Tag Archives: electrolytes

Stay Properly Hydrated

Your nutrition needs are going to be based on your training goals and training program.  If you are trying to lose weight, you will need to take in fewer calories than you burn.  If you are trying to get stronger and perform faster, you will need carbohydrate intake to match or exceed what you blast through during the day.  Regardless of your training goals, hydration is the most important element of any nutrition plan.

Constant dehydration affects 80% of all Americans, and the effects of dehydration can wreak havoc on your body without adding any additional stress from exercise.  Symptoms of dehydration include headaches, nausea and dizziness.  Losing even a small amount of body water, one to 2 percent of body weight, through sweating can begin to lead to dehydration.  If you are exercising for more than 60 minutes or at a high intensity, you want to make sure you are hydrating while you are working out from roughly the 30 minute mark on.  If you are going at it for less than an hour at a medium intensity, you can probably get by without additional hydration.  Watch out for sugary and carb filled sports drinks, especially if you’re trying to lose weight.

An integral part of proper hydration is electrolytes.  Electrolytes are nutrients that aid in absorption of carbohydrates and water, as well as working to maintain fluid balances.  Every athlete has to make sure they get electrolytes and maintain proper hydration for the duration of each and every workout.  The most important electrolyte athletes need is sodium.  Getting enough sodium ensures you won’t become overhydrated and dilute the concentration of electrolytes in your system, which can lead to increased urination as your body tried to release excess fluid.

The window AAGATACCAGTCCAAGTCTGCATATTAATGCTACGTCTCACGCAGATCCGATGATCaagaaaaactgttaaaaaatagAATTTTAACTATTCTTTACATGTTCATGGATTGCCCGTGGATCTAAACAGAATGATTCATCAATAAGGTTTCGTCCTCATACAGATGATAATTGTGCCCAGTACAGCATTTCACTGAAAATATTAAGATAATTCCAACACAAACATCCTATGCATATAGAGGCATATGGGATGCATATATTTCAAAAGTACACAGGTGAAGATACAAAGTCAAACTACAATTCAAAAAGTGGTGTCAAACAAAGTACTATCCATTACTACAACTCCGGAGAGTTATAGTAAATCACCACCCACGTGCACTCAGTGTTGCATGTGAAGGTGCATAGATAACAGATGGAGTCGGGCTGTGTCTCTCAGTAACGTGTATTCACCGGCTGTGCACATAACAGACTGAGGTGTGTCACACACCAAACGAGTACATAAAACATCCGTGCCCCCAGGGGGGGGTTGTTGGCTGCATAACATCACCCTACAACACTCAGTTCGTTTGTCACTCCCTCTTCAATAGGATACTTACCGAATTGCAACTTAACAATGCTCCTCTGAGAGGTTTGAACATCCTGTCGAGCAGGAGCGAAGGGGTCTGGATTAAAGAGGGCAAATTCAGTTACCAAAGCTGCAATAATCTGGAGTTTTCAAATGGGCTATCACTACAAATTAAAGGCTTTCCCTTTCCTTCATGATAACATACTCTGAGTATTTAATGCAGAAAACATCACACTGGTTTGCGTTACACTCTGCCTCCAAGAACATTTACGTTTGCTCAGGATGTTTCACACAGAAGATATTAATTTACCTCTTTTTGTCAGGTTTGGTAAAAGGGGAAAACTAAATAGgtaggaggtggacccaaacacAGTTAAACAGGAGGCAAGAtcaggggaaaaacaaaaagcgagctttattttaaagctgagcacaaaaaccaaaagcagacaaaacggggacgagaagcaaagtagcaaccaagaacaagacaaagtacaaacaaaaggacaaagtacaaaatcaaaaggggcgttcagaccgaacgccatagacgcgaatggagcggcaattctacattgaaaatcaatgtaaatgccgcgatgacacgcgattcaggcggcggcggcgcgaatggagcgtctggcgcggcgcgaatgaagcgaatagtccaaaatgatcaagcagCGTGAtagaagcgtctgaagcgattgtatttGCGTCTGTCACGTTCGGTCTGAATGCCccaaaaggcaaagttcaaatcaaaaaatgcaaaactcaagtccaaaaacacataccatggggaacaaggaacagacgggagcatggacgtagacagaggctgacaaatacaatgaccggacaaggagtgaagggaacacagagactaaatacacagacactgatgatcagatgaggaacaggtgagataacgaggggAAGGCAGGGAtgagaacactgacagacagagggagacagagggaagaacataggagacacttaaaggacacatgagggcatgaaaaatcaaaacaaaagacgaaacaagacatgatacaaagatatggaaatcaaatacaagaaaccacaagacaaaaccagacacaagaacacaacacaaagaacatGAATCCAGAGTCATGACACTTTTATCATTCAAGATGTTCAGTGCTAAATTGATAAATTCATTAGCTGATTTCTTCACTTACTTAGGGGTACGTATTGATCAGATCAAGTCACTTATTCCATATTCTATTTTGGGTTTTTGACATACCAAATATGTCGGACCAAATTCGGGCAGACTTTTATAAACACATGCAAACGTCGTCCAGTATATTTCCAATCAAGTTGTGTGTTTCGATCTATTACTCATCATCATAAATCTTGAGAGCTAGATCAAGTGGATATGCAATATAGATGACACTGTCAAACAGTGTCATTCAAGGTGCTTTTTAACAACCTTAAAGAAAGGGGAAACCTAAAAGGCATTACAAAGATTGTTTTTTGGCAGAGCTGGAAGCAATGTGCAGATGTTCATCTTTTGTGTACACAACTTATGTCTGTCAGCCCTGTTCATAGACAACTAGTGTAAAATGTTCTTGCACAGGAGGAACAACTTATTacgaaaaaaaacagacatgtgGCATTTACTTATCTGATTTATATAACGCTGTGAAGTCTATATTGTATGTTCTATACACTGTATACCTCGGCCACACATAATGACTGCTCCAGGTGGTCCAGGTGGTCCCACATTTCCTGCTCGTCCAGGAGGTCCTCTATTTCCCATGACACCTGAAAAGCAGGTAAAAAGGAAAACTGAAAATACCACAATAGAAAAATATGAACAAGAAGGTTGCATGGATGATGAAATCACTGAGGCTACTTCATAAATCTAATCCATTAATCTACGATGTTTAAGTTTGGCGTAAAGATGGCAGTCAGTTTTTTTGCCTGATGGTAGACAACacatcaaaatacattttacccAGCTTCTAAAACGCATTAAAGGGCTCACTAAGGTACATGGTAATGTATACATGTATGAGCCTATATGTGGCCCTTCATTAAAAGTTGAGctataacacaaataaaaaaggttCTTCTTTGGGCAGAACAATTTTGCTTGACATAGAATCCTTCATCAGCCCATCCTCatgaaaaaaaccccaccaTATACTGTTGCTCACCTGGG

Once you’ve ensured you are, and will stay, properly hydrated, you need to fuel your workout.  If you’re heading out for less than 60 minutes, you won’t need any additional carbs, regardless of your training goals.  If you are working to lose weight, you’ll want to decrease your carbs in order to burn more fat during your gym session.  This doesn’t mean fat slip away because you may not perform as well without fuel or will make up for the carb deficiency by overeating later.  If you’re going to exercise longer than 60 minutes, your needs will differ based on your training goals.  Weight loss athletes want to add roughly 30 grams of carbs per hour over 90 minutes, while performance athletes want to 60 or more grams per hour over 90 minutes.  These additional carbs should come from bananas or sweet potatoes for weight loss athletes and sports drinks, gels or bars for performance based training.

Questions?  Want help determining your training needs?  Ask us!  Info@FitNicePT.com

Sports Drinks 101

As the warm, or just plain hot, summer months approach, many fitness enthusiasts worry about hydration. Especially as the weather becomes friendlier, people want to exercise outdoors. Opting for something with flavor, like a sports drink, rather than just plain water, will not only make you more likely to drink it, but can have other post-workout benefits as well.

For most people, the food we eat today has enough salt in it to keep us from facing a deficiency. If you are training for a marathon or exercising very hard for several hours a day, you burn through more salt through sweat than the average person and will need to make a point to replenish the fluids in your body. When we work out for extended periods of time, the important nutrients we lose are called electrolytes. Types of electrolytes include potassium and sodium, which are essential for proper hydration, maintaining fluid balance and preventing muscle cramps. That’s why, as an athlete, it’s so important to replace them after we sweat them out.